Logo Design Love, the book

64 thoughts on “What Gap should’ve done

  1. I have no problem with the Helvetica, I thought the old logo was boring and old. But that gradient box is just weird.

  2. The new logo would’ve been “ok” if it weren’t for the gradient box. What’s with that? Looks like it came from one of those $99 logo sites.

  3. Well, there are two identities that Gap has, it’s own store and the sub-brands that are owned under it. Why didn’t they make an all encompassing identity for all of them? I really don’t understand how using a gradient and slapping on Helvetica is supposed to be modern, in fact, it’s already tired.

  4. I’m just hoping the design team was handcuffed and forced to do…that. I hope they release some background info from the brief for this one.

    There MUST have been a reason. Please??

  5. I think they used the same design firm as the DNC.

    Spire Regular was much nicer, but can’t a huge conglomerate afford to design their own typeface?

  6. OMG Just seen the new logo on their site…wow…I feel like Marty McFly waking up in 1987 and someone’s got a version of Aldus PageMaker so can now do gradients!

    Their only saving grace, in my opinion, is that the favicon on the site is still the old logo ;0)

  7. Does anyone have any more examples of the brand in practice? It’s difficult to judge it by just the brand marque on it’s own.

    From what Ive seen so far it looks bland. I didn’t recognize it. Was the brief ‘make the Gap identity like our clothes…nondescript.’

  8. Oh boy….yet another example of hundreds of billable hours improperly spent. At least when Bell Canada blew $8M on their redesign last year the result was a reasonably well constructed branding system, even if it did look like we could have “done it in 5min”.

    No idea what they are thinking with that box…..

  9. The major problem with the new logo is that it has no identity. Helvetica is so common that is completely neutral and boring by now, and the gradient… it’s just ugly and meaningless

  10. If they wanted Helvetica, Why not just keep the original blue box and then just use a Helvetica Condensed version to keep a similar moder/elegant branding but update it…?

  11. Well … At least they should have had some kerning to the letters, seems like a post promotional activity for the documentary “Helvetica”.

    OR

    Probably it could be another promotional gimmick for the brand … but does GAP really need it?

  12. My guess is that they’ve adopted a new approach to design. ONLY ONE ATTEMPT ALLOWED—so, this is what they got. It was the FIRST, the LAST and the FINAL!

  13. While I am not one of those anti-helvetica, I agree that in some cases, a bold lowercase sans serif can be a huge mistake. It doesnt make sense. If you like modern sans serif looks, why not differentiate yourself from the competition (and maintain some brand consistancy) by remaking your current logo with some tall thin san serifs inside a giant blue box. Retains the feel of the brand, while still adding some subtle ‘freshness’ to your look.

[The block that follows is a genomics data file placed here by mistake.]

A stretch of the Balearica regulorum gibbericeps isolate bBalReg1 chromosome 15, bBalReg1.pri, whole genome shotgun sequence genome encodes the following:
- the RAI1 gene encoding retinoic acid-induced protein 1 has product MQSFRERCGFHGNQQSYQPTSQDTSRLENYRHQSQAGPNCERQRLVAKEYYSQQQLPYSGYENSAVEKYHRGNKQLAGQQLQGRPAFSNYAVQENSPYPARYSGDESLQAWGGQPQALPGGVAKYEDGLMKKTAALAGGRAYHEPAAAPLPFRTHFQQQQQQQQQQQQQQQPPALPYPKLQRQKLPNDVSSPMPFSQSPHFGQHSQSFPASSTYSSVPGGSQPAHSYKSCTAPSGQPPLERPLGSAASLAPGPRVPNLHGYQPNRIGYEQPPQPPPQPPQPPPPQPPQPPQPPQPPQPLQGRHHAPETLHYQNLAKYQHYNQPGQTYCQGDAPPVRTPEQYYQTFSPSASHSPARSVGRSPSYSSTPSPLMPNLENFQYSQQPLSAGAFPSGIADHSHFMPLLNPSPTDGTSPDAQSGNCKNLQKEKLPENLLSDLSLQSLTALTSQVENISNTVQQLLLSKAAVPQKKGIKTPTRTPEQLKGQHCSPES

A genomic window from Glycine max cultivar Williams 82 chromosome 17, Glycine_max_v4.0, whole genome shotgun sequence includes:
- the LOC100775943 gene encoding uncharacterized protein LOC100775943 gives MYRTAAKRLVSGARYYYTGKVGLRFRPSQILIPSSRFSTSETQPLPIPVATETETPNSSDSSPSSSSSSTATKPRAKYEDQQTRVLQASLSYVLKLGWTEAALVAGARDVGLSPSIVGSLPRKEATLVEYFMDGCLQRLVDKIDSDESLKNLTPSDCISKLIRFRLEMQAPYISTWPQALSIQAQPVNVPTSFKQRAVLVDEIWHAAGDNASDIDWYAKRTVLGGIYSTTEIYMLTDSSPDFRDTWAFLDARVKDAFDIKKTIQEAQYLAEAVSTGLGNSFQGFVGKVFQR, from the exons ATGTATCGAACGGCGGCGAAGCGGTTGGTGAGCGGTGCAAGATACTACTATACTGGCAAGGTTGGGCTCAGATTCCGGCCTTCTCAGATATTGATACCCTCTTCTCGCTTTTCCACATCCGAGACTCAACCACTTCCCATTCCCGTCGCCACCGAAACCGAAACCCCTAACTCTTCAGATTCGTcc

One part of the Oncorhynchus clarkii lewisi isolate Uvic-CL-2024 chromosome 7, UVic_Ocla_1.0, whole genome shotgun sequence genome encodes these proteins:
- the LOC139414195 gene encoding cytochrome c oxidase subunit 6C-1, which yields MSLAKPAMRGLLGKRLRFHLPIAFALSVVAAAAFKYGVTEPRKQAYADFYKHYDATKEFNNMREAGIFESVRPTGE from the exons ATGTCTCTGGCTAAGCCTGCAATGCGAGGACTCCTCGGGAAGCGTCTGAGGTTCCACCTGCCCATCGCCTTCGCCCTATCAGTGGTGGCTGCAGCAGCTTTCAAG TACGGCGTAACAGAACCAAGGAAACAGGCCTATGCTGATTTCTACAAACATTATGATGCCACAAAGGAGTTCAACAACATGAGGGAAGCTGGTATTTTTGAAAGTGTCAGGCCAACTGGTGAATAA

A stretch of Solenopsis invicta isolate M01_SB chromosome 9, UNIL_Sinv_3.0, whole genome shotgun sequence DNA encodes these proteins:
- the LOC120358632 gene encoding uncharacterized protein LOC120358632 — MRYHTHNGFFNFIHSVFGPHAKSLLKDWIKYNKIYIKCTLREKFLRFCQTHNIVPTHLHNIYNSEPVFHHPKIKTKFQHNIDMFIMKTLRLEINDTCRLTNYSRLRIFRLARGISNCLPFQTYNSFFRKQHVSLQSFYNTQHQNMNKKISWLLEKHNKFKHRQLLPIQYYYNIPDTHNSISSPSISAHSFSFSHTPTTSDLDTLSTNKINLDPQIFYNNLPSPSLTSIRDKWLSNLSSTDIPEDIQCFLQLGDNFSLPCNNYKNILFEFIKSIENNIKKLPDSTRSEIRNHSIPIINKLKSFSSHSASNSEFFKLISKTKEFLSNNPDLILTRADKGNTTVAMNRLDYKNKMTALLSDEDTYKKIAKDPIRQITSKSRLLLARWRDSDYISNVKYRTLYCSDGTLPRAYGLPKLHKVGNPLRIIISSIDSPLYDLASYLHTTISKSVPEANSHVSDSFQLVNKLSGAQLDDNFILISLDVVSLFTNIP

I just do not understand this logo. A brand that goes with the whole ‘retro’, rugged american feel… with all the flannel and denim anyone could ask for… and they come out with a ‘sleek’ ‘modern’ logo? And an awful gradient box? If that was the best option, I would have liked to see what other sketches their designer brought to a meeting (although I wouldnt be surprised if their designers skipped the planning stages)

    I predict this now look will not last too long… All this negative criticism within the past 48 hours is hopefully going to be more than GAP can handle…

    In the end, I hope this just ends up being a waste of money for GAP, and they cut their losses and reinstate the old logo. (immensely better than the gradient)

  14. Not only does the new logo blend into the noise of ambiguity quite effectively, I really do not understand why Gap had to change it at all, this radically or otherwise. The old logo was a world-renowned icon, this is something the CEO’s nephew did in Microsoft Word.

    What Pepsi did was also uglier, but at least it was still recognizable as the same brand. Gap’s redesign is just unfortunate.

  15. Moim zdaniem Helvetica jest nieco przestarzała i gdy taka firma chce odświeżyć swoje logo powinna sięgnąć po coś bardziej orginalnego, w tym przypadku popieram idee pozostania przy poprzednim znaku…

  16. I can’t understand, why they felt a need to change the old logo at all. Everytime I passed a shop with the GAP-Logo I had to stop for a sec and admire this simple yet effective piece of art. Now, I probably have to throw-up everytime I cross the new one. It’s plain ugly and inconsistent.

    The lowercase letters are to different from the old look. They should have created a bridge to the old logo by using 3 uppercase letters – just like before. And this little square on the top right is probably meant as a reference to the old blue square, but that’s probably just something a graphic-designer would notice. Besides that, it’s gross and pointless.